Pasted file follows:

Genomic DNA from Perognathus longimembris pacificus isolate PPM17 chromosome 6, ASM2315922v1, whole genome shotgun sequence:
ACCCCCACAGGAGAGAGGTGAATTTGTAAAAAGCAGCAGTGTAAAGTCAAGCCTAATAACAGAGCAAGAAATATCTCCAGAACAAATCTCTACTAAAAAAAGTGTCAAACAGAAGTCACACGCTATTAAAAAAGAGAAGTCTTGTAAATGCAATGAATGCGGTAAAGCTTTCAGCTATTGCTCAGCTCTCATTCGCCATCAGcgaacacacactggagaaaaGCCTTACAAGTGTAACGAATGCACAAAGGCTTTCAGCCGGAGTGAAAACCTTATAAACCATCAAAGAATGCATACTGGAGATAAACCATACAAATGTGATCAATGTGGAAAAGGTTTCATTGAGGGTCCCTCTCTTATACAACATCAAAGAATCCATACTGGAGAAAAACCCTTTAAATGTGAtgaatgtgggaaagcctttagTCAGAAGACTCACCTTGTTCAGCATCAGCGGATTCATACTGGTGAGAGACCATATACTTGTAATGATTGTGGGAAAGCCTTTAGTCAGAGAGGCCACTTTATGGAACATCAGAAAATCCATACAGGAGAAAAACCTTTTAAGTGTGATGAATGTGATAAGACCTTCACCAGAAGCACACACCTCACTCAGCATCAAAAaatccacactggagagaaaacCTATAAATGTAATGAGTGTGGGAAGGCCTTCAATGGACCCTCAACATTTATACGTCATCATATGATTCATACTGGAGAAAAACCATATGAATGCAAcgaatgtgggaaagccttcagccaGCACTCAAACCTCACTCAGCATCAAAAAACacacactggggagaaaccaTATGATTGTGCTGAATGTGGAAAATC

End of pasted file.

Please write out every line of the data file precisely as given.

Genomic DNA from Perognathus longimembris pacificus isolate PPM17 chromosome 6, ASM2315922v1, whole genome shotgun sequence:
ACCCCCACAGGAGAGAGGTGAATTTGTAAAAAGCAGCAGTGTAAAGTCAAGCCTAATAACAGAGCAAGAAATATCTCCAGAACAAATCTCTACTAAAAAAAGTGTCAAACAGAAGTCACACGCTATTAAAAAAGAGAAGTCTTGTAAATGCAATGAATGCGGTAAAGCTTTCAGCTATTGCTCAGCTCTCATTCGCCATCAGcgaacacacactggagaaaaGCCTTACAAGTGTAACGAATGCACAAAGGCTTTCAGCCGGAGTGAAAACCTTATAAACCATCAAAGAATGCATACTGGAGATAAACCATACAAATGTGATCAATGTGGAAAAGGTTTCATTGAGGGTCCCTCTCTTATACAACATCAAAGAATCCATACTGGAGAAAAACCCTTTAAATGTGAtgaatgtgggaaagcctttagTCAGAAGACTCACCTTGTTCAGCATCAGCGGATTCATACTGGTGAGAGACCATATACTTGTAATGATTGTGGGAAAGCCTTTAGTCAGAGAGGCCACTTTATGGAACATCAGAAAATCCATACAGGAGAAAAACCTTTTAAGTGTGATGAATGTGATAAGACCTTCACCAGAAGCACACACCTCACTCAGCATCAAAAaatccacactggagagaaaacCTATAAATGTAATGAGTGTGGGAAGGCCTTCAATGGACCCTCAACATTTATACGTCATCATATGATTCATACTGGAGAAAAACCATATGAATGCAAcgaatgtgggaaagccttcagccaGCACTCAAACCTCACTCAGCATCAAAAAACacacactggggagaaaccaTATGATTGTGCTGAATGTGGAAAATC